What makes “I Am What I Am” such a musical triumph instead of just another footnote in the history of the sad decline of a cokehead musician is just how readily Jones embraces his self destructive tendencies and wrestles them into his music. George is immersed completely into every verse, more emotive than he’d ever sounded before or ever would since. Instantly believable as a storyteller, whether describing scenes of waking up in the bathroom floor of some unremembered ***hole or waiting for either alcohol or a broken heart to kill him, there is a sense that Jones really means it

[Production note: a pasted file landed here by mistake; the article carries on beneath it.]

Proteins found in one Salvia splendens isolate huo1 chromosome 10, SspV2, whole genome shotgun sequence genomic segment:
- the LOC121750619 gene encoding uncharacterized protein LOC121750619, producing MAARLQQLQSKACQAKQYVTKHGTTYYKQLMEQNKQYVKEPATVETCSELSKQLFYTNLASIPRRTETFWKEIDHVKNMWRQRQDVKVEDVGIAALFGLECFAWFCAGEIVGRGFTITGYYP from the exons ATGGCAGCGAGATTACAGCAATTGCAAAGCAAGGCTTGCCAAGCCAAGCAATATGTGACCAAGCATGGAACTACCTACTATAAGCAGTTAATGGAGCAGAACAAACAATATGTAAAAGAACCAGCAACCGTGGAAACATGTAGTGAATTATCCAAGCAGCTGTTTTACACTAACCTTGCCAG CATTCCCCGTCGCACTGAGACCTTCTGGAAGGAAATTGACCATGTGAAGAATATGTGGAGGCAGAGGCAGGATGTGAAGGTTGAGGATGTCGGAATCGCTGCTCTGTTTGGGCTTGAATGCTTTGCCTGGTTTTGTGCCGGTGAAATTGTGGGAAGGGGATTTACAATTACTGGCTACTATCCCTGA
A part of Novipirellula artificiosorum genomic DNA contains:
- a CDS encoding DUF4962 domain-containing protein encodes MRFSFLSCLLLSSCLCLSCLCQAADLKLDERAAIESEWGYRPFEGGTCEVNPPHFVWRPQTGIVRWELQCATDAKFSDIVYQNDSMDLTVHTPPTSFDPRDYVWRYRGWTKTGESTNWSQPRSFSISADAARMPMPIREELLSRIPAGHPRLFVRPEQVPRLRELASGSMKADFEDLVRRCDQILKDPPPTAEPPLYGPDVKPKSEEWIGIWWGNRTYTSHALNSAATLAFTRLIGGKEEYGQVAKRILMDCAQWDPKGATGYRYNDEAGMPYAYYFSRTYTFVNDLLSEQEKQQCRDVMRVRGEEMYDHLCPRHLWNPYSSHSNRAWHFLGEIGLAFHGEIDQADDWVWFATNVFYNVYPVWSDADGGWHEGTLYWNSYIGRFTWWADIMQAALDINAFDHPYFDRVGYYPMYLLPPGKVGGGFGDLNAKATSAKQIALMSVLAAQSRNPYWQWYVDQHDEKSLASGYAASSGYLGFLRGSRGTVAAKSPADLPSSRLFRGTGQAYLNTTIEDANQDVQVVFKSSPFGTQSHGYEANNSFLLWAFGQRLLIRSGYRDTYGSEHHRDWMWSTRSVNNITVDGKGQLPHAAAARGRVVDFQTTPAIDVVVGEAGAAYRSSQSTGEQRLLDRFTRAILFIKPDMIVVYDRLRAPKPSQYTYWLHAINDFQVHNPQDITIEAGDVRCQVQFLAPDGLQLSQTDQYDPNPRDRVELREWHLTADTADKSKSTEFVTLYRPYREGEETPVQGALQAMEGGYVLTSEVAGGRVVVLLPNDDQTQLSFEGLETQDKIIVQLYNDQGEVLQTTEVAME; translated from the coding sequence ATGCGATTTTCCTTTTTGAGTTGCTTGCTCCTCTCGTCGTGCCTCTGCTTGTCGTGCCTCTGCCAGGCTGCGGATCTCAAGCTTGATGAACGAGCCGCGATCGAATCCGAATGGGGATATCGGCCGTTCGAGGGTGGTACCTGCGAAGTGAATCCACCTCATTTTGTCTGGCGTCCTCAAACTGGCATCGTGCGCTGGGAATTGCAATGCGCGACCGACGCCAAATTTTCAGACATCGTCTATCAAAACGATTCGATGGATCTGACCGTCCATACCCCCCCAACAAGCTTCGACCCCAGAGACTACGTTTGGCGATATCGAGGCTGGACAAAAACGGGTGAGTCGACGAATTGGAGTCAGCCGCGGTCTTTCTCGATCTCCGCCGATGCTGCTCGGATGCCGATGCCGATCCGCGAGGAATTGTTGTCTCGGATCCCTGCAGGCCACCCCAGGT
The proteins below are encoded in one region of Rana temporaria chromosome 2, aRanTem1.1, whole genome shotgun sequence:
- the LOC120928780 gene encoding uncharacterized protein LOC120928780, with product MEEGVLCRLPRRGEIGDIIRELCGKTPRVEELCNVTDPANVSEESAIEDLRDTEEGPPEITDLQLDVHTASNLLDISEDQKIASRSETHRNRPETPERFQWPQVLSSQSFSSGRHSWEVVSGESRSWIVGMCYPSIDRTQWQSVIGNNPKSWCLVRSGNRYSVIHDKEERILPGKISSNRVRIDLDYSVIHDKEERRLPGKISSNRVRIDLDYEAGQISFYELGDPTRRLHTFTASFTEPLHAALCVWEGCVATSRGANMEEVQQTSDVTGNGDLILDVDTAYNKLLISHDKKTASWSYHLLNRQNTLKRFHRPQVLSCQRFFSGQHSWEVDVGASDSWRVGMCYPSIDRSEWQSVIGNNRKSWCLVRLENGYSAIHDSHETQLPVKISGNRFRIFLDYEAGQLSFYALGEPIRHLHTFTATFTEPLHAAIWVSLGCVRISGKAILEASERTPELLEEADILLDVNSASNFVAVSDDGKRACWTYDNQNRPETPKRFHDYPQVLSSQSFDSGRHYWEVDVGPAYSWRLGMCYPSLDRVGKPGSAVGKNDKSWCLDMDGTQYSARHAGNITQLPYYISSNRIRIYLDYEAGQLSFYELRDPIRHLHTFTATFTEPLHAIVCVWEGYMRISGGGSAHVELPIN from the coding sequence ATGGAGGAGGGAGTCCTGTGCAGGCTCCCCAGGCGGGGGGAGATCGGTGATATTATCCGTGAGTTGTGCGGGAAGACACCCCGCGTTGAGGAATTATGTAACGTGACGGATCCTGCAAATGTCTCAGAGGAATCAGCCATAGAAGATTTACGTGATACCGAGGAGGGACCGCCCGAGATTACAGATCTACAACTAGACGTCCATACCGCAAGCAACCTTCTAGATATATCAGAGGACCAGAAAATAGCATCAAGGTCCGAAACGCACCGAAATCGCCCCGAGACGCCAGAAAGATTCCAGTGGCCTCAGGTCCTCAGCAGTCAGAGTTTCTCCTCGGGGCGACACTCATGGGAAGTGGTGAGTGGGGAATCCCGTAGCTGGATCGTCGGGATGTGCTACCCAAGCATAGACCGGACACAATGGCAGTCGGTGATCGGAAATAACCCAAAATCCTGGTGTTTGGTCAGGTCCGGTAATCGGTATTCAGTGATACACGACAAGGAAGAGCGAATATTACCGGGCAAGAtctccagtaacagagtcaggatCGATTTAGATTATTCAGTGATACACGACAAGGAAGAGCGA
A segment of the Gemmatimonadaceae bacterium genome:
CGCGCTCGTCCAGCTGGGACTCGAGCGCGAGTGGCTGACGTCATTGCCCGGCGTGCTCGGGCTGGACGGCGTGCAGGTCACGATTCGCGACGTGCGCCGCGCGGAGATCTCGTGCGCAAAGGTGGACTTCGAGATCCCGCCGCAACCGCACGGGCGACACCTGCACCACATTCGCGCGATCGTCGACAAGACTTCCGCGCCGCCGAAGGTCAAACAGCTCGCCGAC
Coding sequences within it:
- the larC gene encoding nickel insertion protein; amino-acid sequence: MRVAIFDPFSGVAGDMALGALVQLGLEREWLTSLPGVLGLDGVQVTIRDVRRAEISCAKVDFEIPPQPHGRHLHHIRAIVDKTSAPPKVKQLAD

, as if he is relating some of the darkest moments from his life to us, a searing confessional that would be downright ugly if it wasn’t delivered so gorgeously. And this album is pretty beyond belief. Every instrument is restrained without being subdued, providing points, flourishes and counterpoints to the stories Jones lays out. The string swells in the refrain of “He Stopped Loving Her Today”; probably the most grandiose flourish on the album, as well as the backing gospel choir on “If Drinking Don’t Kill Me” are touches that compliment rather than overwhelm or even support George’s confident, emotive tenor.